As I have written in previous columns, the seed capital ecosystem in India is a real bottleneck right now. There are no more than a couple of hundred seed investments that are happening a year. Even if the number doubles this year, it is still a terribly inadequate number to build a real pipeline of hundreds of thousands of entrepreneurs that can meaningfully impact the country.
How can we change this?
To answer that question, we need to first understand why there is such a shortage of seed money in the Indian IT entrepreneurship ecosystem.
You see, Silicon Valley’s angel investors were all either entrepreneurs themselves, or part of an entrepreneurial venture that succeeded sufficiently for its early employees to make significant money. Most of them went through the experience of building a technology product, taking it to market, watching it take off in the market, and then reaping the benefits of that success.
Contrast that with India.
India has not yet seen a single IT product company succeed exceptionally. It has, however, seen numerous IT services companies succeed. It has also seen some Internet companies succeed. But very few of these entrepreneurs have become angel investors, and fewer still have become successful angel investors.
We’ve seen some Silicon Valley investors like Ram Shriram and Chamath Palihapitiya make money off Google and Facebook, respectively, and invest in a few Indian startups (InMobi, Ezetap). It is safe to say that Silicon Valley tech IPOs tend to send some seed money over to India on a routine basis. But this is not scalable, mainly because angel investors prefer to invest close to home, where they can spend time with their investments in person.
What about the IT services entrepreneurs? Why have they not become angel investors in large numbers? After all, IT Services has minted numerous hugely successful entrepreneurs in the last three decades.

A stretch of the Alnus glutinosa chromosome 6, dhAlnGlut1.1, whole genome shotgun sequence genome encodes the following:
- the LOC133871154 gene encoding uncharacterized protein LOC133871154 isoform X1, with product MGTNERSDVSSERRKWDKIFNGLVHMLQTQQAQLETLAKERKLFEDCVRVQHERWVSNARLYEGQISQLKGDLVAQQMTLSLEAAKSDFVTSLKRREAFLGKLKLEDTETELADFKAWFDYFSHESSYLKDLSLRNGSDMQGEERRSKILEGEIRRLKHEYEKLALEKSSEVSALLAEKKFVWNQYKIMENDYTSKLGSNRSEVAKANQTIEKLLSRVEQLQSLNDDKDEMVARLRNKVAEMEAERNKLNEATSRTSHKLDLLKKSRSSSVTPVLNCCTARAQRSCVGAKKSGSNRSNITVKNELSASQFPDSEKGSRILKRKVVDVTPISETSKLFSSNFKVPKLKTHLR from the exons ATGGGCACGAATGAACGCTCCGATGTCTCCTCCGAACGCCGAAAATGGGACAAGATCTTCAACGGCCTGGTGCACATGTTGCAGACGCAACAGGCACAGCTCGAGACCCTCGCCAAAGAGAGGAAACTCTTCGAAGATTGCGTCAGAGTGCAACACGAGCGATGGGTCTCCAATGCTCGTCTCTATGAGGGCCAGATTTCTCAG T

Well, the answer lies in the simple fact that IT products and IT services tend to be entirely different animals. IT services can start generating revenues and profits very early on, making it possible to grow a business organically, making investor money a non-issue. Most of these entrepreneurs have built successful bootstrapped businesses, not successful investor-funded businesses. They don’t necessarily feel comfortable writing checks to entrepreneurs who plan to build a product for 18 months, before any revenue will start to kick-in. Where is the validation that the product will make it in the market?
Another factor, in my opinion, although not based on actual data, is that investors want to invest and multiply their fortunes. In India, the asset class that has offered the maximum opportunity to do so in the last three decades is real estate. An investor with a newly minted fortune, therefore, goes and buys a bunch of low-risk properties, rather than investing in high-risk startups.
What about the Internet success stories, then? They have enjoyed the benefits of the fledgling venture capital industry, and are they not of the profile that should be investing in more Internet startups?
Should, perhaps. But they don’t. Not in large numbers. The reason is possibly the asset class risk issue. They have lower risk alternatives for multiplying their money. As long as India’s real estate market sustains its boom, seed capital for startups will continue to compete with it.
That leaves a handful of angel investors who are intensely passionate about the technology industry, have made their money in technology, and perhaps, find real estate boring!
As such, in the short term, we have to bank on the resourcefulness of entrepreneurs, their friends and families, and other tried and true techniques like bootstrapping using services and bootstrapping with paychecks, to develop the entrepreneurial pipeline of India.
However, if you give three to five years to this current crop of entrepreneurs who are reconciled to the bootstrapping path, I predict that towards the end of the decade, India will have a wonderful portfolio of capital-efficient businesses ready to attract growth capital.
Say, an entrepreneur currently bootstrapping, in the next three to five years, will have a product in the market that is starting to hit its stride, ready to raise $5 million to $10 million to scale the business.
Essentially, that would mean, that India will leapfrog seed capital, and become ready for venture capital.
If, in the next five years, we succeed in preparing tens of thousands of bootstrapped entrepreneurs in this mode, by the end of the decade, India will have thousands and thousands of venture funded, high growth companies.
This would be a reasonable way to develop the industry as well.